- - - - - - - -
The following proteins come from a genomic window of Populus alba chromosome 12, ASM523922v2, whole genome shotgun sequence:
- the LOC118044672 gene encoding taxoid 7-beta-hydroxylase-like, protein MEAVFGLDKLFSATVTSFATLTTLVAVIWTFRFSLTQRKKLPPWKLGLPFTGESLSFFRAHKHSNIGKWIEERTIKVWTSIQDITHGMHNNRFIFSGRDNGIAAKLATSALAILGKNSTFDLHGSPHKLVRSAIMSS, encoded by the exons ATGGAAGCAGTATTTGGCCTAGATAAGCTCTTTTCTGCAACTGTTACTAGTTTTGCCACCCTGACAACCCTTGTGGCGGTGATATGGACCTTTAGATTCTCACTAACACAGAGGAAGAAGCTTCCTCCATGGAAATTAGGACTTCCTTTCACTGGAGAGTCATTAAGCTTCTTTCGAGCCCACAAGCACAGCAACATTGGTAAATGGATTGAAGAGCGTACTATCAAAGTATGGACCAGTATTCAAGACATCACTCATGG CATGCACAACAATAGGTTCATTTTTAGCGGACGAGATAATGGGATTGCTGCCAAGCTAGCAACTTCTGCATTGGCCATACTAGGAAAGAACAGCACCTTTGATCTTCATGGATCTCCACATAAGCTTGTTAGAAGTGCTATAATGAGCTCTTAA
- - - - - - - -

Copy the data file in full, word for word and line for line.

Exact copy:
The following proteins come from a genomic window of Populus alba chromosome 12, ASM523922v2, whole genome shotgun sequence:
- the LOC118044672 gene encoding taxoid 7-beta-hydroxylase-like, protein MEAVFGLDKLFSATVTSFATLTTLVAVIWTFRFSLTQRKKLPPWKLGLPFTGESLSFFRAHKHSNIGKWIEERTIKVWTSIQDITHGMHNNRFIFSGRDNGIAAKLATSALAILGKNSTFDLHGSPHKLVRSAIMSS, encoded by the exons ATGGAAGCAGTATTTGGCCTAGATAAGCTCTTTTCTGCAACTGTTACTAGTTTTGCCACCCTGACAACCCTTGTGGCGGTGATATGGACCTTTAGATTCTCACTAACACAGAGGAAGAAGCTTCCTCCATGGAAATTAGGACTTCCTTTCACTGGAGAGTCATTAAGCTTCTTTCGAGCCCACAAGCACAGCAACATTGGTAAATGGATTGAAGAGCGTACTATCAAAGTATGGACCAGTATTCAAGACATCACTCATGG CATGCACAACAATAGGTTCATTTTTAGCGGACGAGATAATGGGATTGCTGCCAAGCTAGCAACTTCTGCATTGGCCATACTAGGAAAGAACAGCACCTTTGATCTTCATGGATCTCCACATAAGCTTGTTAGAAGTGCTATAATGAGCTCTTAA